U.S.

Trump Vows ‘Second Amendment Will Never Be Repealed’ After Former Supreme Court Justice Called For the Change

President Donald Trump on Wednesday vowed that the Second Amendment would "never be repealed," one day after a former Supreme Court justice called for the repeal and weeks after Trump suggested seizing firearms in some cases without due process.

"THE SECOND AMENDMENT WILL NEVER BE REPEALED!" Trump tweeted shortly before 6 a.m. "As much as Democrats would like to see this happen, and despite the words yesterday of former Supreme Court Justice [John Paul] Stevens, NO WAY. We need more Republicans in 2018 and must ALWAYS hold the Supreme Court!"

On Tuesday, Stevens penned an op-ed in the New York Times calling the Second Amendment a "relic of the 18th century." Stevens lauded the efforts of students across the country who marched on Saturday in protest to gun violence and their three demands for lawmakers: An assault weapons ban, end sales of high-capacity magazines and expand background checks for all gun purchases. 

But Stevens had one more suggestion for the nascent activists: "They should demand a repeal of the Second Amendment. 

Stevens, now 97 and a retired jurist, was on the bench in 2008 when the Supreme Court heard a landmark case for the Second Amendment in District of Columbia v. Heller. In a 5-4 ruling—Stevens was among the dissenters—the court affirmed that individuals had a Constitutional right to own firearms.

In writing for the majority, however, Justice Antonin Scalia also noted that, "Like most rights, the Second Amendment right is not unlimited. It is not a right to keep and carry any weapon whatsoever in any manner whatsoever and for whatever purpose."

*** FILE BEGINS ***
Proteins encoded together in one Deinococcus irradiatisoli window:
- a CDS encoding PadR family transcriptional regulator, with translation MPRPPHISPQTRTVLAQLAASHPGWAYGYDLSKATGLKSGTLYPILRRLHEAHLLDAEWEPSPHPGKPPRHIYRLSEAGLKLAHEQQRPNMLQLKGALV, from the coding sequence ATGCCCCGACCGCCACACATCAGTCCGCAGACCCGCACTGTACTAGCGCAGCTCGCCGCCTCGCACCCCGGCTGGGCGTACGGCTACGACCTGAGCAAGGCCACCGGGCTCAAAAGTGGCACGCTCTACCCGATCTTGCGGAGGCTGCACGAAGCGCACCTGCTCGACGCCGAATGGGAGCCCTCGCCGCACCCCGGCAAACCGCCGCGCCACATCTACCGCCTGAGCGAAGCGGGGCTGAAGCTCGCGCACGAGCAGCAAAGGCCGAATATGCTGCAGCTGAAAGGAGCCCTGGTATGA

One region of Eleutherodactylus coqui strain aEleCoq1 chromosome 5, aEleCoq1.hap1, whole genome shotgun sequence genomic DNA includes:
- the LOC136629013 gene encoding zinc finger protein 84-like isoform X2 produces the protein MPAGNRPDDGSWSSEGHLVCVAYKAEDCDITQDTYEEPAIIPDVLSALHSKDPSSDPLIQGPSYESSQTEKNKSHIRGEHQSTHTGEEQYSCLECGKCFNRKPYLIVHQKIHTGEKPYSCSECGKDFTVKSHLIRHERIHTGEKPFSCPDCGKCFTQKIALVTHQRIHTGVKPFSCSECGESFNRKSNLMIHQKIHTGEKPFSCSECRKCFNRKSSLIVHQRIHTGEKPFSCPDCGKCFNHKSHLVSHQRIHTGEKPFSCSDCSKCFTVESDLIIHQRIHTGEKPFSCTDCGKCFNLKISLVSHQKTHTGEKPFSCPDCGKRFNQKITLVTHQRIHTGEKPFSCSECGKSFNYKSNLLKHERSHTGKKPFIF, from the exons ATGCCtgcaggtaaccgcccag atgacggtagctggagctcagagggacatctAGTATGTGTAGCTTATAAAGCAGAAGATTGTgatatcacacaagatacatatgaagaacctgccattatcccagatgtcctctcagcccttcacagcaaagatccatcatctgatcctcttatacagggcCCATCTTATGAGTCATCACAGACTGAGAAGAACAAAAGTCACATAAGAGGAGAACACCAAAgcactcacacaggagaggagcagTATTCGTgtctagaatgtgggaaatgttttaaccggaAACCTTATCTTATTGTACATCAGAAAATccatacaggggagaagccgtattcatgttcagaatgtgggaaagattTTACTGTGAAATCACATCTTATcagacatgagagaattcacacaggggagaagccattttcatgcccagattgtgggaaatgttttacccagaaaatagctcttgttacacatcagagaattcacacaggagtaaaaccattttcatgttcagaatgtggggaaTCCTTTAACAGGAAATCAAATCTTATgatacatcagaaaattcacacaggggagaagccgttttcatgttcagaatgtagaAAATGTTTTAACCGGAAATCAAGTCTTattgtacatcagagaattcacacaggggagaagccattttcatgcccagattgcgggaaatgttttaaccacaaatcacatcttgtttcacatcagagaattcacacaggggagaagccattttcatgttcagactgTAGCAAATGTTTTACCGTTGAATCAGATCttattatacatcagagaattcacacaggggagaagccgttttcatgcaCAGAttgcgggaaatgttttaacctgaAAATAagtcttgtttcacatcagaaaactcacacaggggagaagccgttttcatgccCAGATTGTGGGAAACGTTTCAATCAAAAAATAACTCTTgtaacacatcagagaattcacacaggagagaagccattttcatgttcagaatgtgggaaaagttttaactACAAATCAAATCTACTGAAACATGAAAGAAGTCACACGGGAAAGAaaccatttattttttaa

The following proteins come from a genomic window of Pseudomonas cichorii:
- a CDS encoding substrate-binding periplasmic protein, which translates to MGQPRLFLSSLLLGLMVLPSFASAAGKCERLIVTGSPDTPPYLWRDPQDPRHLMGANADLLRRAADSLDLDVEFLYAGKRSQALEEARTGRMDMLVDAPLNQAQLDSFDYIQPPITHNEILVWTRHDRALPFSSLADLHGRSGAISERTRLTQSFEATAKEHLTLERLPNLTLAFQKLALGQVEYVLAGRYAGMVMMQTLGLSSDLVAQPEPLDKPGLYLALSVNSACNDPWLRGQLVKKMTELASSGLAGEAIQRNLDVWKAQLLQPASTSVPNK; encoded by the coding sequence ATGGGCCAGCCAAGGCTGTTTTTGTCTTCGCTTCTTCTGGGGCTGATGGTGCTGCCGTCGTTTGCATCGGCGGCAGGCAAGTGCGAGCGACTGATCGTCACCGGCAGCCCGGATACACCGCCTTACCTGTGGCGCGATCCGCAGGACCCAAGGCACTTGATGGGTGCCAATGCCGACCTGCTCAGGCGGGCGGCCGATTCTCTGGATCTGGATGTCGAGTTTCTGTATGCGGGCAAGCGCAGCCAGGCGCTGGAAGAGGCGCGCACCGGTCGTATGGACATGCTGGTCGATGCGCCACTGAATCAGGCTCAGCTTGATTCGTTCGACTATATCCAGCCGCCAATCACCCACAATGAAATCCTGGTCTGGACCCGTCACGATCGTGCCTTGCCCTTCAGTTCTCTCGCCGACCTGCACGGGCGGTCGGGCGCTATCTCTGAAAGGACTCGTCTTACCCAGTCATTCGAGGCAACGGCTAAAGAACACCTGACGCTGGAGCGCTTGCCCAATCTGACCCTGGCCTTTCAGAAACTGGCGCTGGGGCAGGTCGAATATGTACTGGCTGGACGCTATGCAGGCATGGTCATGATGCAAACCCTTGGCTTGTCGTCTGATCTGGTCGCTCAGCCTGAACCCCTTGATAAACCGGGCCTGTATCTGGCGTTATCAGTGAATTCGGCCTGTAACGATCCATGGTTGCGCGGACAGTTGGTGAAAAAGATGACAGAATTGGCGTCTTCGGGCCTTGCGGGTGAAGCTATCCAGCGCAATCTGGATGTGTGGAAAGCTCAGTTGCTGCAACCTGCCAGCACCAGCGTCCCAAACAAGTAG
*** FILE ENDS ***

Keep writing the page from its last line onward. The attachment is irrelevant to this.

Stevens isn't the first Supreme Court justice to express doubts over the Second Amendment. In 1991, then-retired Chief Justice Warren Burger, a Republican appointee, said the Second Amendment “has been the subject of one of the greatest pieces of fraud, I repeat the word ‘fraud,’ on the American public by special interest groups that I have ever seen in my lifetime.” 

The public debate over Second Amendment rights and gun control has roiled since the mass shooting at Sandy Hook Elementary School in Newtown, Connecticut, in 2012, ebbing and flowing according to high-profile shootings. The issue has again received heightened attention in the wake of the mass shooting at Marjory Stoneman Douglas High School in Parkland, Florida, on February 14, when a 19-year-old armed with a legally purchased AR-15 rifle killed 17 people and wounded over a dozen more in under seven minutes. 

GettyImages-533099630 Trump on Wednesday tweeted, "THE SECOND AMENDMENT WILL NEVER BE REPEALED!" a day after a retired Supreme Court justice called for it in a New York Times op-ed. Scott Olson/Getty Images

The shooting prompted a listening session at the White House, where survivors and Stoneman Douglas parents spoke with Trump about the tragedy. Trump later endorsed several gun control measures.

Speaking with a bipartisan assembly of lawmakers at the White House on February 28, two weeks after the Stoneman Douglas shooting, Trump backed raising the minimum age to buy a firearm to 21 and universal background checks, as well as unlawfully seizing weapons without due process.

“I like taking the guns early, like in this crazy man’s case that just took place in Florida [...] to go to court would have taken a long time,” Trump said during the meeting. “Take the guns first, go through due process second,” Trump said.

The White House subsequently walked Trump's gun control comments back. 

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